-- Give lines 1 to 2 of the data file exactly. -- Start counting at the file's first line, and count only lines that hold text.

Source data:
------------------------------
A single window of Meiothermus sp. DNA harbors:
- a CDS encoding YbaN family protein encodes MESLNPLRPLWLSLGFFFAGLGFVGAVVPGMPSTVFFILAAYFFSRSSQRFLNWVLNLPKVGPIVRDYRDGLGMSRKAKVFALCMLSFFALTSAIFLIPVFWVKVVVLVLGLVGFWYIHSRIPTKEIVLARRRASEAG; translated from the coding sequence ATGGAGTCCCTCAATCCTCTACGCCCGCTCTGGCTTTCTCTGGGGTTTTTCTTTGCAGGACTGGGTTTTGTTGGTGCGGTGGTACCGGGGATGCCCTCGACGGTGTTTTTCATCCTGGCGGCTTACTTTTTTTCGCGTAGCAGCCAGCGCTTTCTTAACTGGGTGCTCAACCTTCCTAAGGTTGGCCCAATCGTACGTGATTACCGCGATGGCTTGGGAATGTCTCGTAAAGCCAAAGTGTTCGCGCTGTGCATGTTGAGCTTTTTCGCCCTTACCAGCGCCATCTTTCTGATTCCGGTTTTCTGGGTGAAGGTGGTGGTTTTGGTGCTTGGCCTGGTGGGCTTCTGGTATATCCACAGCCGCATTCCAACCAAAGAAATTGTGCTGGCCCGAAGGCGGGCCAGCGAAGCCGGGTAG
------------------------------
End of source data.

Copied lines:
A single window of Meiothermus sp. DNA harbors:
- a CDS encoding YbaN family protein encodes MESLNPLRPLWLSLGFFFAGLGFVGAVVPGMPSTVFFILAAYFFSRSSQRFLNWVLNLPKVGPIVRDYRDGLGMSRKAKVFALCMLSFFALTSAIFLIPVFWVKVVVLVLGLVGFWYIHSRIPTKEIVLARRRASEAG; translated from the coding sequence ATGGAGTCCCTCAATCCTCTACGCCCGCTCTGGCTTTCTCTGGGGTTTTTCTTTGCAGGACTGGGTTTTGTTGGTGCGGTGGTACCGGGGATGCCCTCGACGGTGTTTTTCATCCTGGCGGCTTACTTTTTTTCGCGTAGCAGCCAGCGCTTTCTTAACTGGGTGCTCAACCTTCCTAAGGTTGGCCCAATCGTACGTGATTACCGCGATGGCTTGGGAATGTCTCGTAAAGCCAAAGTGTTCGCGCTGTGCATGTTGAGCTTTTTCGCCCTTACCAGCGCCATCTTTCTGATTCCGGTTTTCTGGGTGAAGGTGGTGGTTTTGGTGCTTGGCCTGGTGGGCTTCTGGTATATCCACAGCCGCATTCCAACCAAAGAAATTGTGCTGGCCCGAAGGCGGGCCAGCGAAGCCGGGTAG